Tags: elizabeth warren | fed | mistakes | crisis

Elizabeth Warren: Fed Making Same Mistakes as Before Crisis

stacks of coins with the letters fed on white blocks in blue capital letters isolated on white background
(Yong-hian-Lim/Dreamstime)

By    |   Thursday, 15 November 2018 04:57 PM

Sen. Elizabeth Warren, D-Mass., is claiming that a buildup in leveraged loans is threatening the economy in the way subprime loans did leading up to the financial crisis.

She criticized the Federal Reserve for "dropping the ball" then and said the same situation is unfolding now, CNBC reported.

Warren highlighted the same concerns in a letter sent to regulators Wednesday in which she expressed concerns about underwriting standards in the leveraged loan market, which she says could pose serious risks to the economy, Reuters explained.

In the letter, Warren questioned regulators on what their agencies’ plans are to address what she describes as “growing risks” in the leveraged lending market as well as proposed changes to rules governing the Collateralized Loan Obligation (CLO) market, the largest buyers of leveraged loans. She requested responses by December 11, Reuters reported.

“I am concerned that the large leveraged lending market exhibits many of the characteristics of the pre-2008 subprime mortgage market,” Warren wrote.

“These loans are generally poorly underwritten and include few protections for lenders and investors,” she wrote. “Many of the loans are securitized and sold to investors, spreading the risk of default throughout the system and allowing the loan originators to pass the risk of poor underwriting on to investors.”

The $1.1 trillion leveraged loan market, which finances companies including American Airlines and retailer Party City, has been flooded with aggressive deals featuring high debt levels and loose terms, just five years after regulators criticized those same features, concerned about the risks the debt posed to the financial system.

In the letter addressed to Treasury Secretary Steven Mnuchin, Joseph Otting, the Comptroller of the Currency, Jerome Powell, chairman of the Federal Reserve (Fed), Jay Clayton, chairman of the Securities and Exchange Commission, and Chair Jelena McWilliams of the Federal Deposit Insurance Corp, Warren noted the growth of the market and the increase of debt that lack full lender protections, known as covenant-lite loans.

A potential presidential candidate, Warren made stern comments directed at Fed Vice Chairman Randal Quarles during a hearing Thursday.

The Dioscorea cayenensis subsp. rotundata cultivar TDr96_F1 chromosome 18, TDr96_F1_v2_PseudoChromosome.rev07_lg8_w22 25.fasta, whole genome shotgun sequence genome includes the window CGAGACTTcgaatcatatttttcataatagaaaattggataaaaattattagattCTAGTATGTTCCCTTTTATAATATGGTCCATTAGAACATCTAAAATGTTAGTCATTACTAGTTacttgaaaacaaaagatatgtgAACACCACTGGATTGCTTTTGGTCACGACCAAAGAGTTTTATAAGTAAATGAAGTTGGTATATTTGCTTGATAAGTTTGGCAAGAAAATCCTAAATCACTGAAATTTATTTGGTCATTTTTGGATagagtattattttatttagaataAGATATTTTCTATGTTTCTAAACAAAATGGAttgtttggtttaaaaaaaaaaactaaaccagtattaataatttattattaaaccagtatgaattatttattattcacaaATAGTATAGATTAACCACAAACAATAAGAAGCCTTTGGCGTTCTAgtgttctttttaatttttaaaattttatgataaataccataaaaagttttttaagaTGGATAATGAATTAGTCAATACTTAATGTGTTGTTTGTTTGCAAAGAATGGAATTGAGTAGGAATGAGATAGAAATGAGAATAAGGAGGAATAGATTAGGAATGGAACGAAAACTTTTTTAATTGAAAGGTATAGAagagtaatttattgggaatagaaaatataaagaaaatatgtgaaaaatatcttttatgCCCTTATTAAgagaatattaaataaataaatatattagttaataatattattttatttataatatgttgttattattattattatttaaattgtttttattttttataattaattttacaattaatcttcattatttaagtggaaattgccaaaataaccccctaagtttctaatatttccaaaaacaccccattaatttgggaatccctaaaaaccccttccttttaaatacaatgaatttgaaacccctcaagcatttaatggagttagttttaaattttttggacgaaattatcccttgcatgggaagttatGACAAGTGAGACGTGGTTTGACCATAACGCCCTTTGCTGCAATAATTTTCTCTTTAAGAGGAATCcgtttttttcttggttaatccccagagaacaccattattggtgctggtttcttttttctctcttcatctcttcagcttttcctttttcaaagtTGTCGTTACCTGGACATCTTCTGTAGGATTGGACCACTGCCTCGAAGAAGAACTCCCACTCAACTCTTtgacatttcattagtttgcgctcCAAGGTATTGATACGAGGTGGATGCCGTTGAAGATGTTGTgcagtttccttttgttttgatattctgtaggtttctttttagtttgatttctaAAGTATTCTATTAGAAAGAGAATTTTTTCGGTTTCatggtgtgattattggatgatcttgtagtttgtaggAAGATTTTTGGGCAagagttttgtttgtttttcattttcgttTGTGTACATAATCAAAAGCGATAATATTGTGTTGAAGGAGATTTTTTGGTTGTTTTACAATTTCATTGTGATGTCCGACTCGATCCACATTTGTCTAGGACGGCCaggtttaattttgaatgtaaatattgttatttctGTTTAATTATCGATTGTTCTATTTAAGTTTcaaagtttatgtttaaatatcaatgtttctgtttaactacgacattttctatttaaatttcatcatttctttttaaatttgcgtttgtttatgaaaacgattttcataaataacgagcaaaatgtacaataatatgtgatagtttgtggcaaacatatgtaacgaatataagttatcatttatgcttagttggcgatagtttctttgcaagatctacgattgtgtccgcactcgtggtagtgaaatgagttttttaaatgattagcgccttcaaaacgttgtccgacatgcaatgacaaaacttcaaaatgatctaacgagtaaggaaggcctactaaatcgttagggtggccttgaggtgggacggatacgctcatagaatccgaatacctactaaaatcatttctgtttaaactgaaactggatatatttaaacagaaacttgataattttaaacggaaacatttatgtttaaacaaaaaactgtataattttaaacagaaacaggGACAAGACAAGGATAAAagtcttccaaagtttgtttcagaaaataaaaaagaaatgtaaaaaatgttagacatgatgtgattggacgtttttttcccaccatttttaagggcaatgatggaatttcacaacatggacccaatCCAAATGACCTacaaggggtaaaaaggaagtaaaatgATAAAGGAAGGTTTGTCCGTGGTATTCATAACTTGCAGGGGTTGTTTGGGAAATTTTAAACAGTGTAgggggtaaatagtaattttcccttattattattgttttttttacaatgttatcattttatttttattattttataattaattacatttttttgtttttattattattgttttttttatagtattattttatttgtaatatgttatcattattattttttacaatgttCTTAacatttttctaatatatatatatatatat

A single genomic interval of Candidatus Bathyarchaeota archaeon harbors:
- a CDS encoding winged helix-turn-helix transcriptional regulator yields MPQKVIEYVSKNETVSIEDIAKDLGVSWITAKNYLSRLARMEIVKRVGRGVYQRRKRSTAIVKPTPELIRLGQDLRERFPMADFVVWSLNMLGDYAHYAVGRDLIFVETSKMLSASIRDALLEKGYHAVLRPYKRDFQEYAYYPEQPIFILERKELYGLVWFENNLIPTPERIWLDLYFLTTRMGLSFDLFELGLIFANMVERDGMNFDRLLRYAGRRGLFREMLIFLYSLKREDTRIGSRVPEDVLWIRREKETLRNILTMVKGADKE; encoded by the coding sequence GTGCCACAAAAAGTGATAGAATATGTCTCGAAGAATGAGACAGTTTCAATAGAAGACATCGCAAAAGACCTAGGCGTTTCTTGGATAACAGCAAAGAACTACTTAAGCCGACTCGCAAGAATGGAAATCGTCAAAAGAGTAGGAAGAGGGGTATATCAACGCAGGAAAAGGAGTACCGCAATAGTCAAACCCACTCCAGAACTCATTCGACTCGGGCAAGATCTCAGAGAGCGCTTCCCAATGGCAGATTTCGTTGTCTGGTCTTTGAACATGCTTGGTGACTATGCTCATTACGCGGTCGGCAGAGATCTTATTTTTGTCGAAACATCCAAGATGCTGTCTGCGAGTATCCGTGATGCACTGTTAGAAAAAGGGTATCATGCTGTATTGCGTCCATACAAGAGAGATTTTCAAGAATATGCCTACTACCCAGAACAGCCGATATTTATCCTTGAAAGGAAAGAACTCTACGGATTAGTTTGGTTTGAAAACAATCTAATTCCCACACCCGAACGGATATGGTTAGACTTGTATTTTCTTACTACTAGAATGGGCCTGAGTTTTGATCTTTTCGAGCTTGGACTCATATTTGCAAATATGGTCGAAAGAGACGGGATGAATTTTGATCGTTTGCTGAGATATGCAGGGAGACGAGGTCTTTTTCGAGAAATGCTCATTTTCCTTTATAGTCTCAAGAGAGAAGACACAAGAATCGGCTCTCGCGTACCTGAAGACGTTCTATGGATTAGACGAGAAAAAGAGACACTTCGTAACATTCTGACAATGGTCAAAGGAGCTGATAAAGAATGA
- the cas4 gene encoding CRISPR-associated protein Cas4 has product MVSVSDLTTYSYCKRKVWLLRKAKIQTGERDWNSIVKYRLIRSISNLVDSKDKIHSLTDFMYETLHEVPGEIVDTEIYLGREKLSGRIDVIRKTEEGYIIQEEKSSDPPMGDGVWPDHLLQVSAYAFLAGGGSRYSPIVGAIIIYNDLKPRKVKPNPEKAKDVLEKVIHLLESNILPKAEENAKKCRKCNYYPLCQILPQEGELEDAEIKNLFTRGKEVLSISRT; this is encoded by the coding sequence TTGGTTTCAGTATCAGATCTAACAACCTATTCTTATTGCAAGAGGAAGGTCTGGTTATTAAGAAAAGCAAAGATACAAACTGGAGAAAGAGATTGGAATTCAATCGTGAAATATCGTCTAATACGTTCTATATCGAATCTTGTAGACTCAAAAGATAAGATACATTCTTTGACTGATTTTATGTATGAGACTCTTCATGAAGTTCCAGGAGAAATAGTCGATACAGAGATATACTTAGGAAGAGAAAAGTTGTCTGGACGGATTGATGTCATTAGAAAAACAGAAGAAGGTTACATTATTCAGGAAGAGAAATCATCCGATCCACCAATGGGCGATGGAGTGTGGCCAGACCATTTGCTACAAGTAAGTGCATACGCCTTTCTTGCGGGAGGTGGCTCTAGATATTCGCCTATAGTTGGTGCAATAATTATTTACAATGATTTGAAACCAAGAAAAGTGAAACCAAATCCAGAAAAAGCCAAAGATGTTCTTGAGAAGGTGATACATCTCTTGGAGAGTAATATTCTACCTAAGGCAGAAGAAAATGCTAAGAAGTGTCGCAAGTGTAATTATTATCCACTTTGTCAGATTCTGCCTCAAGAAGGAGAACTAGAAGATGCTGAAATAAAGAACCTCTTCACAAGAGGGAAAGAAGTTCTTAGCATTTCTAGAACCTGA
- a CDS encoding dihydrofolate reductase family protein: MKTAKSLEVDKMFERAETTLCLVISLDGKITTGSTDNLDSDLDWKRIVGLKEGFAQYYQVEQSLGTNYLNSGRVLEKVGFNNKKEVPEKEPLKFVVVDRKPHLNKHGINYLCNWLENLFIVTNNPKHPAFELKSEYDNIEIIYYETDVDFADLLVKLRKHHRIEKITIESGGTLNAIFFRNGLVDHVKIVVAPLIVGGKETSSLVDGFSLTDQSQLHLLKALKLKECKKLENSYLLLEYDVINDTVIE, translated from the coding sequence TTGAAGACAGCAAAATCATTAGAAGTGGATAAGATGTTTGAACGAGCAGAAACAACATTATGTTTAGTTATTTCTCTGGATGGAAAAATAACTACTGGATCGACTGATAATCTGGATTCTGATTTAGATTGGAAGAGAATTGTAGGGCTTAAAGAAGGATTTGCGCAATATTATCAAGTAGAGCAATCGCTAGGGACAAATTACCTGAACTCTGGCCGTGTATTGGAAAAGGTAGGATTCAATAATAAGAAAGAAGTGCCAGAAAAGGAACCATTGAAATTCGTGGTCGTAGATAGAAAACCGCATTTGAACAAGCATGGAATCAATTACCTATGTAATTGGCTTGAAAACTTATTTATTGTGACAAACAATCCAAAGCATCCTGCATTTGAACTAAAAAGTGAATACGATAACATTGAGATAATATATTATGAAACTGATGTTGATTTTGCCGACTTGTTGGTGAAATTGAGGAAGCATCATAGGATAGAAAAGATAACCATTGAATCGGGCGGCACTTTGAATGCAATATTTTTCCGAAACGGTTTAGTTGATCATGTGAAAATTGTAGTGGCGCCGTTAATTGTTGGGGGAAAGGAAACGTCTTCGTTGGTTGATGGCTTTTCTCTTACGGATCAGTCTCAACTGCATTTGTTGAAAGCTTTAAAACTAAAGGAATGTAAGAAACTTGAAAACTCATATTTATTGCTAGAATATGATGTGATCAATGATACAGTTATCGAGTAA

Warren said she thinks the Federal Reserve and its fellow watchdogs of the financial system are overlooking a dangerous buildup of loans going to companies that are already deeply in debt.

In a face-to-face hearing with Quarles, vice chairman of supervision and thus the central bank's leading bank regulator, Warren said she is worried about a lack of oversight.

"I'm not sure that I see much distinction between what you're doing now and what the Fed was doing in pre-2008, and I think that's deeply worrisome," she said. "I'm very concerned that the Fed dropped the ball before and they may be dropping it one more time," she was quoted by CNBC as saying.

The Fed will look carefully at leveraged lending during this supervisory cycle as well as how the CLO market is evolving, Quarles said, but noted that the guidance is not enforceable.

More than $585 billion of U.S. institutional loans were arranged in the first three quarters of the year after a record $923.8 billion was issued in all of 2017, according to LPC data. In 2007, at the height of the pre-crisis buyout market, $425.8 billion of institutional loans were arranged.

Leverage for buyouts increased to 6.94 times in the third quarter, the highest level since the same three-month period in 2014, according to the data. About 73% of the leveraged institutional market in the first nine months of 2018 was covenant-lite.

Warren highlighted the floating-rate nature of the debt – a selling point for investors looking for a hedge to rising interest rates – and noted that additional rate hikes by the Fed could force companies to deal with rising interest costs as the economy slows down.

The Fed has raised rates eight times in the last three years.

Warren’s comments follow those from former Fed Chair Janet Yellen, who said in a Financial Times interview that lending standards were falling. The Bank of England’s Financial Policy Committee has also sounded the alarm about the asset class.

Warren posed questions to each of the receivers, asking what the Financial Stability Oversight Council (FSOC) is doing to monitor the leveraged loan market and how regulators viewed requests to loosen the Volcker Rule for CLOs.

She also asked if the Office of Credit Ratings had found any evidence that leveraged loan and CLO ratings lack accuracy or are “unduly influenced” by conflicts of interest.

“I am concerned about the rapid growth of leveraged corporate lending and the lack of appropriate response from the Financial Stability Oversight Council (FSOC) and your individual agencies,” Warren wrote. “I fear that continued growth in leveraged lending – along with the steady degradation in loan terms – creates significant risk to the financial system and the American economy.”

© 2018 Newsmax Finance. All rights reserved.

   
1Like our page
2Share
StreetTalk
Elizabeth Warren: Fed Making Same Mistakes as Before Crisis
elizabeth warren, fed, mistakes, crisis
797
2018-57-15
Thursday, 15 November 2018 04:57 PM
Newsmax Media, Inc.
 

Newsmax, Moneynews, Newsmax Health, and Independent. American. are registered trademarks of Newsmax Media, Inc. Newsmax TV, and Newsmax World are trademarks of Newsmax Media, Inc.

NEWSMAX.COM
MONEYNEWS.COM
© Newsmax Media, Inc.
All Rights Reserved